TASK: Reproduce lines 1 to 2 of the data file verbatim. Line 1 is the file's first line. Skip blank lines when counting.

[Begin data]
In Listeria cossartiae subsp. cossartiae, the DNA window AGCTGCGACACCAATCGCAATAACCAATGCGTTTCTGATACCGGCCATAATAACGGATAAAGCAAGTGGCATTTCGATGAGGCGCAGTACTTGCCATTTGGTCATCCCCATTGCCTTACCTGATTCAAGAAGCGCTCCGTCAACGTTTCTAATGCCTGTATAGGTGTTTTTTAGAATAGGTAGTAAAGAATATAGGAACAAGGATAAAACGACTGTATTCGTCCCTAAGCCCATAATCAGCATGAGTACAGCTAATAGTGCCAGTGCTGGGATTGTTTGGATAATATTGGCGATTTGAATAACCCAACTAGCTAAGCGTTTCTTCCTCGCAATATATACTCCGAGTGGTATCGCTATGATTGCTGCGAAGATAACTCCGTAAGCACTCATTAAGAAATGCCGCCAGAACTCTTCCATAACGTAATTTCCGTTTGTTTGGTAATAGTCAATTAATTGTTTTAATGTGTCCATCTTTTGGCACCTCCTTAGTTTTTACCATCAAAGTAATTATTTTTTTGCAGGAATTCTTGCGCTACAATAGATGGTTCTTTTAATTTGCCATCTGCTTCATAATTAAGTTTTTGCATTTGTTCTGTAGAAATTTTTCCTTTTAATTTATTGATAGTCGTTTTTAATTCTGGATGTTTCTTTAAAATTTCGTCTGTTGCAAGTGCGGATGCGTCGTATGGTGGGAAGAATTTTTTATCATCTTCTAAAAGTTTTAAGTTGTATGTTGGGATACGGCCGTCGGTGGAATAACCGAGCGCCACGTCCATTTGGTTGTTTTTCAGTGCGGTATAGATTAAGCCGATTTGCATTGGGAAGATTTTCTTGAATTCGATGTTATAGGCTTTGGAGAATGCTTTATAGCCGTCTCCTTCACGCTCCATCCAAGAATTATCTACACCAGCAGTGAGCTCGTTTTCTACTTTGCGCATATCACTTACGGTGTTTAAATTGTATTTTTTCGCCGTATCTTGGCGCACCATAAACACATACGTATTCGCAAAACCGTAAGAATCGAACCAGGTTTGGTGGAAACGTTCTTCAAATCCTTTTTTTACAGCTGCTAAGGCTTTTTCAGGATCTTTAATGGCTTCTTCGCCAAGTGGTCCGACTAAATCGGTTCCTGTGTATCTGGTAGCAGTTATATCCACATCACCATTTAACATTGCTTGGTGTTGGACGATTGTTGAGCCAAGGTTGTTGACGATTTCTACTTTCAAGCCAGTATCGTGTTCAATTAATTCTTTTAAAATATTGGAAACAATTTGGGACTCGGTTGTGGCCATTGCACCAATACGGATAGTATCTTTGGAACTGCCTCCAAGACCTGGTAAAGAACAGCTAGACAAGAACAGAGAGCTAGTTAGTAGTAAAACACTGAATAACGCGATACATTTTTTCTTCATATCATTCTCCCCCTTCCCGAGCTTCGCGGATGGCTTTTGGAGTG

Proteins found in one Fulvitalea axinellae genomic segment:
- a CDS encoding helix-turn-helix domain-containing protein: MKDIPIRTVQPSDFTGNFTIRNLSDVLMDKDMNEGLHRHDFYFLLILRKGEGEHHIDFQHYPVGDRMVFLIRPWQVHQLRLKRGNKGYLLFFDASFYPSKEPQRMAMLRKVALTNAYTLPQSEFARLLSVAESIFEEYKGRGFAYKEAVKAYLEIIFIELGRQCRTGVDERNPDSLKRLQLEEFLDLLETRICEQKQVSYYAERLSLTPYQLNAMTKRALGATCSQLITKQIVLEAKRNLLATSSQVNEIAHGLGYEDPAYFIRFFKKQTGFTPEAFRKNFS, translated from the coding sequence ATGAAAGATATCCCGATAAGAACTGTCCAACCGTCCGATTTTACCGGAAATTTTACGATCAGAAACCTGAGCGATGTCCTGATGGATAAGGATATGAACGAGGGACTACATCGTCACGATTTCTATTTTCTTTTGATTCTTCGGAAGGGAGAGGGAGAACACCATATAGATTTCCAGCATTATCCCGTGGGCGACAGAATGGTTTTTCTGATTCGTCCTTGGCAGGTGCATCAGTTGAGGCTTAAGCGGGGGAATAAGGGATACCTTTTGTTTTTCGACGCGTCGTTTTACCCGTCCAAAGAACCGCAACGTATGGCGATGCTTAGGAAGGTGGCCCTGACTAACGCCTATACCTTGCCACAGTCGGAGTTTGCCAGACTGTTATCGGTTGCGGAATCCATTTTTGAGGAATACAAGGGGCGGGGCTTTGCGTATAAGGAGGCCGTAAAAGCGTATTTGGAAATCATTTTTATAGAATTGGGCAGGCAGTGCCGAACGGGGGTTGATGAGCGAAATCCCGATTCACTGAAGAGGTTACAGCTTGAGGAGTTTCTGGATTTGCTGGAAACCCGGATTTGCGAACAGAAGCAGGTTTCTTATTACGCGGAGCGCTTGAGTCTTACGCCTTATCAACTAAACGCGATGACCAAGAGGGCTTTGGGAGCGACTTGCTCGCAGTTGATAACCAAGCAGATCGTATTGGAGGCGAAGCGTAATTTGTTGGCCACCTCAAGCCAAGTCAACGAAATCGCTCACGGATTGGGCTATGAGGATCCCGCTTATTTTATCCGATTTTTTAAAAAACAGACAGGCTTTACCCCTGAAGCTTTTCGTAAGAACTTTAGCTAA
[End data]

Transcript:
In Listeria cossartiae subsp. cossartiae, the DNA window AGCTGCGACACCAATCGCAATAACCAATGCGTTTCTGATACCGGCCATAATAACGGATAAAGCAAGTGGCATTTCGATGAGGCGCAGTACTTGCCATTTGGTCATCCCCATTGCCTTACCTGATTCAAGAAGCGCTCCGTCAACGTTTCTAATGCCTGTATAGGTGTTTTTTAGAATAGGTAGTAAAGAATATAGGAACAAGGATAAAACGACTGTATTCGTCCCTAAGCCCATAATCAGCATGAGTACAGCTAATAGTGCCAGTGCTGGGATTGTTTGGATAATATTGGCGATTTGAATAACCCAACTAGCTAAGCGTTTCTTCCTCGCAATATATACTCCGAGTGGTATCGCTATGATTGCTGCGAAGATAACTCCGTAAGCACTCATTAAGAAATGCCGCCAGAACTCTTCCATAACGTAATTTCCGTTTGTTTGGTAATAGTCAATTAATTGTTTTAATGTGTCCATCTTTTGGCACCTCCTTAGTTTTTACCATCAAAGTAATTATTTTTTTGCAGGAATTCTTGCGCTACAATAGATGGTTCTTTTAATTTGCCATCTGCTTCATAATTAAGTTTTTGCATTTGTTCTGTAGAAATTTTTCCTTTTAATTTATTGATAGTCGTTTTTAATTCTGGATGTTTCTTTAAAATTTCGTCTGTTGCAAGTGCGGATGCGTCGTATGGTGGGAAGAATTTTTTATCATCTTCTAAAAGTTTTAAGTTGTATGTTGGGATACGGCCGTCGGTGGAATAACCGAGCGCCACGTCCATTTGGTTGTTTTTCAGTGCGGTATAGATTAAGCCGATTTGCATTGGGAAGATTTTCTTGAATTCGATGTTATAGGCTTTGGAGAATGCTTTATAGCCGTCTCCTTCACGCTCCATCCAAGAATTATCTACACCAGCAGTGAGCTCGTTTTCTACTTTGCGCATATCACTTACGGTGTTTAAATTGTATTTTTTCGCCGTATCTTGGCGCACCATAAACACATACGTATTCGCAAAACCGTAAGAATCGAACCAGGTTTGGTGGAAACGTTCTTCAAATCCTTTTTTTACAGCTGCTAAGGCTTTTTCAGGATCTTTAATGGCTTCTTCGCCAAGTGGTCCGACTAAATCGGTTCCTGTGTATCTGGTAGCAGTTATATCCACATCACCATTTAACATTGCTTGGTGTTGGACGATTGTTGAGCCAAGGTTGTTGACGATTTCTACTTTCAAGCCAGTATCGTGTTCAATTAATTCTTTTAAAATATTGGAAACAATTTGGGACTCGGTTGTGGCCATTGCACCAATACGGATAGTATCTTTGGAACTGCCTCCAAGACCTGGTAAAGAACAGCTAGACAAGAACAGAGAGCTAGTTAGTAGTAAAACACTGAATAACGCGATACATTTTTTCTTCATATCATTCTCCCCCTTCCCGAGCTTCGCGGATGGCTTTTGGAGTG

Proteins found in one Fulvitalea axinellae genomic segment: